But in all the various parts of the Law here enjoined upon the people, the Messiah is foreshadowed and expected; for first of all, in a negative sense, he is anticipated as the curse that the Law demands, and that all God's people by their wicked hearts and actions have at one time or another called down upon their heads. For the Law says, “Accursed of God is he who is hanged on a tree” (Deuteronomy 21:23); and so it looks ahead to the Christ who should be hanged on the cross in our stead as the curse the Law demanded (Galatians 3:13). Second, in a positive sense, the Law looks ahead to and expects a brother and champion who should fulfill it and save his brothers in many ways, such as, for instance, in the description of the loving brother who goes out to seek and to help his brothers who had been estranged and at enmity with him; for when Moses says that a man who sees his brother in need, even when he is not near him, he is still to help him and restore all that he had lost (22:1-4 cf. Exodus 23:4-5). Now, this is most perfectly fulfilled in Christ, our true elder brother, who saw us afar off, when we had been at enmity with him, and took note of our desperate need, and noticed all we had lost in our rebellion, and came down and sought us out, and brought everything necessary to our eternal good back to us freely and sacrificially. So the Law then, inasmuch as it enjoins self-sacrificial love for the good of one's distant neighbor, looks ahead to the Messiah. Third and finally, the Law expects Christ to fulfill it in an ultimate way, both in the bringing to light of those truths which were obscured in shadow, such as the laws of non-mixture (22:9-11) and the regulations concerning an ox treading out the corn (25:4, cf. also 1 Corinthians 8:9-11); and also, in enjoining a stricter and more perfect law, as in the matter of divorce, in those places where God had accommodated the weakness of men in some respect. For as it is manifest that God can never finally be satisfied with anything other than the most uncompromising holiness, everywhere he accommodated his original design to fallen men, he did so with the pledge of a coming Champion who should please him perfectly, and so uphold his honor and his perfect standards; which Christ in fact did and taught, both in the Sermon on the Mount and elsewhere (e.g. Matthew 5-7; Mark 7:14-23).

    But let us now touch upon the curses and blessings themselves. First, the blessings were called out by those who stood upon Mount Gerazim, as if to suggest, there is a mountain where God's people might stand and inherit his blessings, and not at all fear his curses; and of the blessings themselves, it must be mentioned that they extend to prosperity in every aspect of life on the land that God had promised to give his people, victory over all their enemies, and in sum, that they should be his holy people, and live in his presence, and be called by his name. But we must also note that it was strictly observed that these blessings were in every way contingent upon obedience to the Law (27:13-14). Now, all these blessings came typically and partially in the reigns of such good kings as David and Hezekiah, whom God blessed with all the shadow-gifts of earthly prosperity in Jerusalem, and indeed with tastes of the true heavenly and anti-typical gifts of his very presence; and that because, however imperfectly, yet with their whole heart they obeyed him. But ultimately, the true and perfect blessings of the New Jerusalem, where God dwells with his people forevermore (Revelation 21:1-4), was won only by Christ, for those in whom he had purposed to produce the same perfect works of righteousness.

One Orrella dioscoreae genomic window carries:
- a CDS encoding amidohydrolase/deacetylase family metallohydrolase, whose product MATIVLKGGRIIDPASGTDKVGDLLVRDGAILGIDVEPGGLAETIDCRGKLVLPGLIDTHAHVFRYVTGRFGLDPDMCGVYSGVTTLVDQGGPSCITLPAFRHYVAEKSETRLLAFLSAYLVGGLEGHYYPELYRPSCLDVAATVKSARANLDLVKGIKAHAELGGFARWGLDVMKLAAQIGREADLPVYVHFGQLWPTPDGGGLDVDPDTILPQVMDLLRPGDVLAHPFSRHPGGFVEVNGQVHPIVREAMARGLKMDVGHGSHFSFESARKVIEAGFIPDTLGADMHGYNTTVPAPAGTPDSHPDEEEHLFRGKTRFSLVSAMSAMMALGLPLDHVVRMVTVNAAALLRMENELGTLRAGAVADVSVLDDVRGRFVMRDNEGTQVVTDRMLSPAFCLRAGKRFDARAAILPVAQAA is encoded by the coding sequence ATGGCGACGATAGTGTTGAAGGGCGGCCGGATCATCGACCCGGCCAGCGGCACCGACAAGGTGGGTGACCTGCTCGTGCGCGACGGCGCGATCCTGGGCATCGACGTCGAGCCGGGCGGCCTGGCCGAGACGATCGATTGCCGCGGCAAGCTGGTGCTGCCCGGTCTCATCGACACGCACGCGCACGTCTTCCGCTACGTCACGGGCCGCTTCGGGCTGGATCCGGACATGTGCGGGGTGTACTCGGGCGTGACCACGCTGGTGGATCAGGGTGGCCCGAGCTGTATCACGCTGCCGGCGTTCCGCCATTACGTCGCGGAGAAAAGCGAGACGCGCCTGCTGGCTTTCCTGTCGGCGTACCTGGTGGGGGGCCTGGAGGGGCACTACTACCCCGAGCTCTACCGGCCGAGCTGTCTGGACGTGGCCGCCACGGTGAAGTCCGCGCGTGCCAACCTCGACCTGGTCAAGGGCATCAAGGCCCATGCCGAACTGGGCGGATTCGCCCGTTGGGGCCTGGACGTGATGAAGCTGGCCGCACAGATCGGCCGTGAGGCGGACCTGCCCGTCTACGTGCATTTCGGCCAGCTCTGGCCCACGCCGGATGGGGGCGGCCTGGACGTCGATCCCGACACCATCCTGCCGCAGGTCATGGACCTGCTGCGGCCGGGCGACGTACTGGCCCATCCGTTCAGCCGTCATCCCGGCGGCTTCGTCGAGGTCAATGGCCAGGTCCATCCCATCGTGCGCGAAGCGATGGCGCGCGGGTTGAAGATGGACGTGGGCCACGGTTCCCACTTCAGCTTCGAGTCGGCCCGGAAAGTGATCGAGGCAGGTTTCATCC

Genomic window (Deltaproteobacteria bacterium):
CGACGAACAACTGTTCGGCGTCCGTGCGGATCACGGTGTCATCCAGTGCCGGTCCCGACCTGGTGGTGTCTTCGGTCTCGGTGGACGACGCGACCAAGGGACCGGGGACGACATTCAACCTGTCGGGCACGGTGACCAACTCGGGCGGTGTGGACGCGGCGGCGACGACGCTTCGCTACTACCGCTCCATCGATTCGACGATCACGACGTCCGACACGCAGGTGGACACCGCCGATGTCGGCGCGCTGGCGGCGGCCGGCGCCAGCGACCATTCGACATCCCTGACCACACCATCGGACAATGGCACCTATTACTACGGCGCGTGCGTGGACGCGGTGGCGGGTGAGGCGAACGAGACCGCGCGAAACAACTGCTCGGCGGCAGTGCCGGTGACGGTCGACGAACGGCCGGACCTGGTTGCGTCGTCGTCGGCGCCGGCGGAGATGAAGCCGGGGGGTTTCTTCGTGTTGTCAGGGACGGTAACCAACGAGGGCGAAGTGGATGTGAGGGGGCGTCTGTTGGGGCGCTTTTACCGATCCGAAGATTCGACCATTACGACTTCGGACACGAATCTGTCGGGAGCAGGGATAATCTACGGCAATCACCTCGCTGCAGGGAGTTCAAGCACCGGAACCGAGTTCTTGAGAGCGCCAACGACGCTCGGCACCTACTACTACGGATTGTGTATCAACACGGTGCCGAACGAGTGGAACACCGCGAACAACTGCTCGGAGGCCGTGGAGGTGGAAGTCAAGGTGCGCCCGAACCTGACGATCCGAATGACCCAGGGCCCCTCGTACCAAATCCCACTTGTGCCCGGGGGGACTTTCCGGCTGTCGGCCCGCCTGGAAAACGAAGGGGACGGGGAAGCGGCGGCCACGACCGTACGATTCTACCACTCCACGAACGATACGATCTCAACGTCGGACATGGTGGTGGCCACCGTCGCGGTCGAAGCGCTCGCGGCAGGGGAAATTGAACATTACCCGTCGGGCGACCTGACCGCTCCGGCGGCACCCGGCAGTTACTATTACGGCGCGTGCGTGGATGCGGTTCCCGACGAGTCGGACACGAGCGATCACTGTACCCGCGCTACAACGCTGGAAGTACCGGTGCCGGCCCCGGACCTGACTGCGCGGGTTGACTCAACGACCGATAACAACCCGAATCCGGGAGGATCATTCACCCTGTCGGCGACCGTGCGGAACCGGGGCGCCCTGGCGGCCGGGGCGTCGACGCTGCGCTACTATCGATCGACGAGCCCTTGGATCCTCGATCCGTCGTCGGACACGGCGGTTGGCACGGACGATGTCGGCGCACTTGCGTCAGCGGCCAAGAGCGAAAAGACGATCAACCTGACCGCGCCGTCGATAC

The curses, on the other hand, held forth every terror conceivable, and brought barrenness and misery into the land where God had chosen his name to dwell, and delivered up his people to their enemies; but ultimately, the essence of the curse was summed up in this one word, “exile” (28:63-68). God in his redemptive mercy had promised to bring his people, who for their sins he had cast out of Paradise where they had dwelt in his presence, back into a land where they might be his people and fellowship with him. But if his Law should remain unfulfilled, he would cast them out again, and send them into exile, scattering them among the nations; which he did of course do, sending first the ten tribes into captivity in 722 B.C., and then Judah as well, in 586 B.C. However, even this final and fierce casting off of God's people, so that they were no longer his (Hosea 1:6-9), was just a foretaste of the terror of God's curse. Ultimately, this curse was wreaked in all its divine fury when God looked down upon his own holy Son, and for the sins he had placed upon him, even our own transgressions, he was pleased to crush him (Isaiah 53:10), and drove him out of his presence, so that he cried out in anguish of soul, “My God, my God, why have you forsaken me?” (Matthew 27:46). And it was manifest that this horrendous and most immeasurable outpouring of divine wrath and justice should indeed overwhelm God's true Israel, because the first Israel had not fully confirmed all the words of the law, to do them (27:26); and so the curse had to fall, by virtue of God's own holy character.

    Sons and daughters of Abraham by faith, know that there are two mountains before you, and that you must indeed stand upon one of them! The first is Mount Ebal, where God's curse comes upon all who have not fully obeyed his implacable Law; but on Mount Ebal there already stands the altar of unhewn stones, with all God's Law, which cried out against us, written upon it in full measure. The Law has been answered by the Sacrifice, and Mount Ebal can cry out no more terrible things against those for whom the Sacrifice was offered up. Let us then march to Mount Gerizim, where the blessings of God have been won for us by our great Champion, Jesus Christ. For he did not stay on Mount Ebal, which is Golgotha, but after three days the curse had been exhausted, and he rose up triumphant from the altar of divine justice, and is now leading a host of redeemed sinners to Mount Gerizim, with all its blessings, which he has won for us eternally. This Mount is the New Jerusalem, of which we are even now citizens (Galatians 4:26; Philippians 3:20), and where we worship in the spirit (Hebrews 12:22-24) as a foretaste of our eternal reward, which is nothing less than a dwellingplace in the presence of the Lamb, who is the Temple of the New Heavens and New Earth.

    Posted by Nathan on February 20, 2009 10:33 AM